Omni from HTB is an Easy ‘real world’ box where we exploit vulnerabilities in the Windows IoT Core platform through the use of SirepRAT. I begin every scan using AutoRecon:
I use the
-vv flag in AutoRecon as I find the verbosity of information in the console allows me to catch things immediately without the need of going into the results for further investigation. In this case I noticed
Port 8080 was open. With this being an ‘Easy’ box from HTB I navigated over to the URL in my web browser.
I see a login prompt stating Windows Device Portal. Begin searching for Windows Device Portal and eventually find this GitHub resource:
I cannot stress to read instructions clearly and make sure you have all the per-requisites installed before proceeding. The majority of my time wasted comes from trying to fix scripts that just require a specific version or command to run.
nc not supported.
SirepRAT working correctly I pushed a 32-bit version of
nc into the Temp directory. I then proceeded to launch
nc to find out it wasn’t supported. Surprisingly this IoT OS is running 64-bit. After pushing up the 64-bit version and starting a
nc session I was able to get a shell.
Below are the commands I used to get a shell with a side PSA – ‘Clean Workspaces‘. When going through these boxes or any engagement I use a labeled TMUX session. I label each tab, having a logging program running and document as I go.
Importance of a clean workspace.
PowerShell Privilege Escalation
Upon logging into the box I begin my enumeration using some PowerShell commands I find useful and running WinPEAS after downloading it to the box.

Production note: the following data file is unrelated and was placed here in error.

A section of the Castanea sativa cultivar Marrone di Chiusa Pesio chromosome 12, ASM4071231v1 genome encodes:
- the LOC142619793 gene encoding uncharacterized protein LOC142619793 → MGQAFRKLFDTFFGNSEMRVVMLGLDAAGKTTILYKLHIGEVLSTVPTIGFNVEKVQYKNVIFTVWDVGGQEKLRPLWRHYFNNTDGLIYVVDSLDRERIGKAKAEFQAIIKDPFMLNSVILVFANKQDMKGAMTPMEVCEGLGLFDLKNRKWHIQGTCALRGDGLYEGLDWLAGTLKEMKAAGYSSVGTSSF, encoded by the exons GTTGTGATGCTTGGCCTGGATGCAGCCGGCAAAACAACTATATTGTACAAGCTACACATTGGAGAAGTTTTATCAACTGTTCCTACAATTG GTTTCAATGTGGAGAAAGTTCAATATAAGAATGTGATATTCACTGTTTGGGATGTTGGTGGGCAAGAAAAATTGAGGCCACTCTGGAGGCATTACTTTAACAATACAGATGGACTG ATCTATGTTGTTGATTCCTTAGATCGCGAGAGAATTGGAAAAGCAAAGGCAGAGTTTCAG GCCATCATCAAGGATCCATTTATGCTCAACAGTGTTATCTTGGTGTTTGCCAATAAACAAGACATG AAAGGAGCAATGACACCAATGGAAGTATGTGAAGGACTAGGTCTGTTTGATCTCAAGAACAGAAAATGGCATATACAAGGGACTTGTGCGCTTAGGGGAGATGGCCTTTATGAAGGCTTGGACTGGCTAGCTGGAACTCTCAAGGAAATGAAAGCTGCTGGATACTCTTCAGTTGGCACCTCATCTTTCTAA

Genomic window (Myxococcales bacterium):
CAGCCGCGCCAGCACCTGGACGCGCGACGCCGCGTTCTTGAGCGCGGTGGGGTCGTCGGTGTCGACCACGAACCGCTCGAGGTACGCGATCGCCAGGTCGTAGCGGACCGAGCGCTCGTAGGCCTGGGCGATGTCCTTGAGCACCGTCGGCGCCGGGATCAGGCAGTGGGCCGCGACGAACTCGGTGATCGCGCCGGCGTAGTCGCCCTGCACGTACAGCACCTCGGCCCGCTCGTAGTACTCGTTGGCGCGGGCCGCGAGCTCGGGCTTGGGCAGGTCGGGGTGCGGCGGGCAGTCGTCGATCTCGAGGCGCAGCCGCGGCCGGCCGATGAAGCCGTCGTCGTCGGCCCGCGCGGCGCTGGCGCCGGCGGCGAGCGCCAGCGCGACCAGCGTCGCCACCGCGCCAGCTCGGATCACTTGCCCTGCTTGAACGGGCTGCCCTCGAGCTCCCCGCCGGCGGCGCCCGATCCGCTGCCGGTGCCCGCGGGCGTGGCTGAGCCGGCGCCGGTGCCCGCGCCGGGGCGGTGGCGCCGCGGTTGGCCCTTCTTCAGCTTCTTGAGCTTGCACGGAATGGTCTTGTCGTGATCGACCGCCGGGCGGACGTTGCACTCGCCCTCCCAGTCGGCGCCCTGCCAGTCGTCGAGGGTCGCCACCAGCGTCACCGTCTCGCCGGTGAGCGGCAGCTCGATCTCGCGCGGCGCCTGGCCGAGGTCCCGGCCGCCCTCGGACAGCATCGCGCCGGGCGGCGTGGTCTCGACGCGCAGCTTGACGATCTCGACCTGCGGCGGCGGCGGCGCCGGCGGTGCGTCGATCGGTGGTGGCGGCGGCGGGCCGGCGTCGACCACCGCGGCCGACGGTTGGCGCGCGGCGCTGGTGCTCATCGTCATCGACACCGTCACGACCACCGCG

PowerShell list of users/last login.
Recursive search shows
r.bat file which catches my interest.
r.bat provides me with two sets of credentials.
After finding and viewing the
r.bat file and getting the two sets of credentials I navigate back to the
web-ui. I login with the first user,
app/mesh5143 figuring the Administrator credentials will be used later. Inside the Windows Device Portal I find a Run Command screen and test a few outputs.
I already have
nc on the machine so I attempt a new shell. The shell keeps failing until I realize that (for reasons unknown to me), I am unable to access the Temp folder. I copy my
nc over to Public and run it again with success.
User.txt locked with PSCredential
user.txt was locked
PSCredential which I have run across multiple times in my field. For those that need more information read the article HERE for some more information.
Grabbing the encrypted User.txt
After getting the
user.txt I did some light enumeration before testing the credentials on the HTTP session. Turns out the process for the user is the same for the Administrator…. lame. I followed above for another session and
PSCredential decryption for the Administrator flag. Boo.
Grabbing the encrypted Administrator.txt